People in these tough neighborhoods love their children and do their best to take care of them every day just like I have with my family. They look for ways to shelter, to feed and keep their children alive. I haven't had to think like that. I have had to think about feeding, sheltering, and educating my kids. When that last bit is the prevailing factor every day – not education, but how to stay alive or ahead of any singular negative impact that will spiral your family towards life and death - well, life looks completely different.
Other times when I’m lying in bed at night and all is quiet, I think about how much doesn't have to be the way it is - but it does just because it is that way. And it will be a long time for things to get better. I force optimistic slogans trying to override the futility I feel. I try to think that every day is a possible moment for people here to make changes. There is just so much work to do.
I have seen so much. And I have been told so much that is beyond my imagination. There are pictures I have flashing into my consciousness that I don’t want to think about. But they come unbidden.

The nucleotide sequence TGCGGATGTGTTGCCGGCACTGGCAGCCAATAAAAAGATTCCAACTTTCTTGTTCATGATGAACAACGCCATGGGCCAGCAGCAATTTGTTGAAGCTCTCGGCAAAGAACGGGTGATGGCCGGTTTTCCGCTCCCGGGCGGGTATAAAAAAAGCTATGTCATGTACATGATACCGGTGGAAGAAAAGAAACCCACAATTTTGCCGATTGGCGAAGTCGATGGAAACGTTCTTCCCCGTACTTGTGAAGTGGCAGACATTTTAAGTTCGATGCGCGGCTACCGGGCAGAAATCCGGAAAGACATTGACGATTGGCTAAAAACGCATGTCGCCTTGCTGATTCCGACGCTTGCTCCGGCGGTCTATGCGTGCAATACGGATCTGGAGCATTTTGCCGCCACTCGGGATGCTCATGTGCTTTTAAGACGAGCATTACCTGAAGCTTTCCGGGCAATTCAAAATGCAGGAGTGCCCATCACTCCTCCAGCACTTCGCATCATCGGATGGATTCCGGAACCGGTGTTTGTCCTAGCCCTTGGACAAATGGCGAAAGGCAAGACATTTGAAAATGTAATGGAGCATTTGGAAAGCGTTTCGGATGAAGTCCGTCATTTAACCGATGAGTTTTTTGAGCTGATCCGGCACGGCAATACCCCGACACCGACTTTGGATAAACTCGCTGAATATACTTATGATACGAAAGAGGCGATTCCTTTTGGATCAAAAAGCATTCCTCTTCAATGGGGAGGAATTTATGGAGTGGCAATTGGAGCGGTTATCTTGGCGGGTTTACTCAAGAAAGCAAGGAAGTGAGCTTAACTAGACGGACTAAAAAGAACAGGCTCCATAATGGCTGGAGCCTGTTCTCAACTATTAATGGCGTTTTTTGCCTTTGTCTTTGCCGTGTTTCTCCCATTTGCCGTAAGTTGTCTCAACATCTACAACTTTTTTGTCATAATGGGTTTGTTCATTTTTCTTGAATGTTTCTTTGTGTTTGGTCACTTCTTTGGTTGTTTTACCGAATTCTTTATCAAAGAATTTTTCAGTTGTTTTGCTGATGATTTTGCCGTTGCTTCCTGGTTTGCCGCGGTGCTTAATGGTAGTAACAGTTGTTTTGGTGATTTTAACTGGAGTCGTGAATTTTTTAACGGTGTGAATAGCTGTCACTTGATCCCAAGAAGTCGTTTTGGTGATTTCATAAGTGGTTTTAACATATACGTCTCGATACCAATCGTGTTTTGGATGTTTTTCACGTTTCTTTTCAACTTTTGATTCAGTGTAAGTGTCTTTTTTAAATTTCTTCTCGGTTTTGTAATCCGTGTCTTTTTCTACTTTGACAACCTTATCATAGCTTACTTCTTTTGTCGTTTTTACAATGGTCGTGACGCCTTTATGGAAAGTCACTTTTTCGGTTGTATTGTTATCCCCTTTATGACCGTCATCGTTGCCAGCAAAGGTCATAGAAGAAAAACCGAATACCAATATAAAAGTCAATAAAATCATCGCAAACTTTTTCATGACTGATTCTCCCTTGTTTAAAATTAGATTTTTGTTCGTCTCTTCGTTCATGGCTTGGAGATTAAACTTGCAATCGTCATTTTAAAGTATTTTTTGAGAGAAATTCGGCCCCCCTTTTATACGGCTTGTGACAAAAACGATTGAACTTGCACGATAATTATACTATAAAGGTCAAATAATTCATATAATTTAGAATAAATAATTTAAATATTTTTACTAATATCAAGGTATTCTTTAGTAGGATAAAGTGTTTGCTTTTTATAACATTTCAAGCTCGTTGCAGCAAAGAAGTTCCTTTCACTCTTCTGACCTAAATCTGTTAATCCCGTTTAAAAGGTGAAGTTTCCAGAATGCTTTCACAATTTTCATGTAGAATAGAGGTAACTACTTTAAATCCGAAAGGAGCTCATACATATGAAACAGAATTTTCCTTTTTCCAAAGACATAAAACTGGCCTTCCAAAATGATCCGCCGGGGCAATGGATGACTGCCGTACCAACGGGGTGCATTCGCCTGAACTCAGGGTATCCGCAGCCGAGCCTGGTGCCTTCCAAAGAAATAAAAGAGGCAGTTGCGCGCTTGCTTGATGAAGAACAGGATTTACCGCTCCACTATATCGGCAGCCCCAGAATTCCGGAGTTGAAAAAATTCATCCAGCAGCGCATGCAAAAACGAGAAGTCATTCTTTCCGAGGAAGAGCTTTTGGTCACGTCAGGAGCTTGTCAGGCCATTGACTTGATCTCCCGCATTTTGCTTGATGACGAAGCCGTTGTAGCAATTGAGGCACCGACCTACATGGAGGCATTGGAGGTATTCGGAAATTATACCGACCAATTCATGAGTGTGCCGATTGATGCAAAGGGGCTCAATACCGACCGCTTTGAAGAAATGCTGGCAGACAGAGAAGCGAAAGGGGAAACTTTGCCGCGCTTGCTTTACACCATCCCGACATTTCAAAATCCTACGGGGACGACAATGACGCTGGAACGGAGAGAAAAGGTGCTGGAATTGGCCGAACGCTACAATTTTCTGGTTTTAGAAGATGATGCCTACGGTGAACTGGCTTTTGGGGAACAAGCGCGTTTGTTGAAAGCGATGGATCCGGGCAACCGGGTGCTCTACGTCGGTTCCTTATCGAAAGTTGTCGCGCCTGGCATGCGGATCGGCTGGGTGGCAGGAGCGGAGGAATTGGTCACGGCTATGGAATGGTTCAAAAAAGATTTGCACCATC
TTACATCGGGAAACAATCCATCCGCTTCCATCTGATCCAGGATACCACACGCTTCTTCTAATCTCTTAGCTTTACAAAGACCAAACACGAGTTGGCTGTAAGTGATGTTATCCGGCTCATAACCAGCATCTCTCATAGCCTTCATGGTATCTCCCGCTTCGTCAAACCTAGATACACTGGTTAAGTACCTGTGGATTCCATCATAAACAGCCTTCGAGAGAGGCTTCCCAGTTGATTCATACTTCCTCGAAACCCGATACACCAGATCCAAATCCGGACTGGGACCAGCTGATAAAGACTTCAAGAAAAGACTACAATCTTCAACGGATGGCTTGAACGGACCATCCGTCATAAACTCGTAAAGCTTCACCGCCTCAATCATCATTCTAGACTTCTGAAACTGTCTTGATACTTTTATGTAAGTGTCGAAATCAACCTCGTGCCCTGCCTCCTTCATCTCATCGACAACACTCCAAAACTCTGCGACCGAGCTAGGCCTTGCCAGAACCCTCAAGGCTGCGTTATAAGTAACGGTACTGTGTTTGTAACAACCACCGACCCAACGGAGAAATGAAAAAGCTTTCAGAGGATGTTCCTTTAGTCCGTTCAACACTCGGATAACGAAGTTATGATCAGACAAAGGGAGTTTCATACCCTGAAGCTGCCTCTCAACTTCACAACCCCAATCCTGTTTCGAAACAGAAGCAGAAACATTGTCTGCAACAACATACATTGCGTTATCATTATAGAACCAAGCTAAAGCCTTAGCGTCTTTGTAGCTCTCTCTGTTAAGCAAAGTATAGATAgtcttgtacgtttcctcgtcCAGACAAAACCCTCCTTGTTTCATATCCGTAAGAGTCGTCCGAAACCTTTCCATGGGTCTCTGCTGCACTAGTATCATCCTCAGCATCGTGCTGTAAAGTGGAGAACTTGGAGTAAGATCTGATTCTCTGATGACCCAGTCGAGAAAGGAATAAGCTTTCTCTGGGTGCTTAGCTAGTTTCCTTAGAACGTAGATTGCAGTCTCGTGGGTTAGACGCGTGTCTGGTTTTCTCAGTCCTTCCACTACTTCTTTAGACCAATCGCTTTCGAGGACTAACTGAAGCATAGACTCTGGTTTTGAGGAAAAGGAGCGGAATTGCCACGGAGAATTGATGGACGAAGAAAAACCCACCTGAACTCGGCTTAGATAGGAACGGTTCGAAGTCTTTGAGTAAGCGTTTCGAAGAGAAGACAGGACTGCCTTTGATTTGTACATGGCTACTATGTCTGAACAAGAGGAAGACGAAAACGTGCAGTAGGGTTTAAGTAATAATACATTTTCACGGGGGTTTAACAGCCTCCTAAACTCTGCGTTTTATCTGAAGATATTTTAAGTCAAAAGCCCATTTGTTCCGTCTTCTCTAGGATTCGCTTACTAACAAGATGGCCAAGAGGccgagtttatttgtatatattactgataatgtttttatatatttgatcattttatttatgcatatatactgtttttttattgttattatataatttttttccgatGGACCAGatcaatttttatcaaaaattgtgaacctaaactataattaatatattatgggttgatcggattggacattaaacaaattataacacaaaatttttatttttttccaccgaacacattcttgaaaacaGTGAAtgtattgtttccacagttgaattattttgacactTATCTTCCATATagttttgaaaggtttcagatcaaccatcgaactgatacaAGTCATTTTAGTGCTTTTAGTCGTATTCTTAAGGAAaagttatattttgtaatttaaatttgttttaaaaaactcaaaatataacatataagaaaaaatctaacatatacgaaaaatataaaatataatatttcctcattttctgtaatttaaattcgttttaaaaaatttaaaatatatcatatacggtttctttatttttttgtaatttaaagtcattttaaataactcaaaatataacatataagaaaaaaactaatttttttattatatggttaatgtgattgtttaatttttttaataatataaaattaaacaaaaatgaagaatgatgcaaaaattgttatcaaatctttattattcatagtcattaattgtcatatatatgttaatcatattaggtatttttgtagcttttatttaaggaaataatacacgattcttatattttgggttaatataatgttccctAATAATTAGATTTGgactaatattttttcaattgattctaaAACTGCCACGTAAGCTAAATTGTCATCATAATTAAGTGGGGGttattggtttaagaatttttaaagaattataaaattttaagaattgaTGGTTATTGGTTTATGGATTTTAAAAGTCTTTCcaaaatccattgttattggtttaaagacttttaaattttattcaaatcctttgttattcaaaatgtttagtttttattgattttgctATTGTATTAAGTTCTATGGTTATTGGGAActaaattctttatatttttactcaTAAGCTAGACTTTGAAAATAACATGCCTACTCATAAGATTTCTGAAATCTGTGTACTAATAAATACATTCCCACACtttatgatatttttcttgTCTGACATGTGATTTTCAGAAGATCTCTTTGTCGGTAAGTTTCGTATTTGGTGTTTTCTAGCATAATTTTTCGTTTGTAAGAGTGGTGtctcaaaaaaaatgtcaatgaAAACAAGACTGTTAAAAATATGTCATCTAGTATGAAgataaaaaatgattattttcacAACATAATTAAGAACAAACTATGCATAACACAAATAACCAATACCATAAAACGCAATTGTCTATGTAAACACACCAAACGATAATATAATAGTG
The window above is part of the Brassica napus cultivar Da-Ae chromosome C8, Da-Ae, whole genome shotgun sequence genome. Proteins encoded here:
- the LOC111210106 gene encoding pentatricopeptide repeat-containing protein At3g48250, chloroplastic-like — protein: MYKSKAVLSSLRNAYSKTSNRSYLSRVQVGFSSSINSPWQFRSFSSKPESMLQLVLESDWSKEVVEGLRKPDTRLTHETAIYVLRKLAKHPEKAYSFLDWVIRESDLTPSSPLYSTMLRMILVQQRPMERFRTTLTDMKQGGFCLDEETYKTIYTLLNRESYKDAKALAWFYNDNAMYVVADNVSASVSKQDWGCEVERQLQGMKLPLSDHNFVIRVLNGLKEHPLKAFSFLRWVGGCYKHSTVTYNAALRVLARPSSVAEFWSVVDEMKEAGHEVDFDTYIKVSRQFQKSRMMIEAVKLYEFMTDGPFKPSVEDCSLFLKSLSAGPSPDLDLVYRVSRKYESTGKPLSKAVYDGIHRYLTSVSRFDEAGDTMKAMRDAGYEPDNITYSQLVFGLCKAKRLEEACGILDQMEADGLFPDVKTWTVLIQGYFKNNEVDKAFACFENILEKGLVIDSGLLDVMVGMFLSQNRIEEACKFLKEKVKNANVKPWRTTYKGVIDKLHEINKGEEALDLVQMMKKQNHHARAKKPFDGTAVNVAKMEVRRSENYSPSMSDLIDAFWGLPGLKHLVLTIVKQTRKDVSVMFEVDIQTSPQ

For example, In the city I went to up north, I spoke with three different groups of young people who were taking about problems and challenges in their neighborhoods. One was a group of university students the same ages as my kids. They are part of an organization that does some very good things in the community including going and helping at an orphanage that has very little resources. They didn’t mention crime as being one of the problems, which I found interesting so I asked about it. They said petty crime is still a factor but very violent crime was down. When I asked what had made a difference, I expected some sort of community watch system, better policing, something along those lines. They said some word I didn’t know and moved on to another conversation. When I had them stop and explain the word they had said this is what they said. There was a time when violent crime was rampant in their neighborhoods. And criminals wouldn’t stay in jail when they were arrested; with bribe money and pressure from gangs of bodily harm, police would let them go. Finally the community got tired of criminals being let out of jail, particularly ones who then came back to hunt down people who turned them in. They grew frustrated knowing that their neighborhood wasn't important enough to protect from these guys. So they created their own justice. They catch these guys, put a tire filled with gasoline over them and light them on fire. As the guy burns to death in the street, kids will even run at them and hit them with long sticks. I’m told it happens about once a month in different areas of the city. It is called "linchamento." And, they said. This is the reason hard-core crime - murder, rape, etc – has drastically declined in their neighborhoods.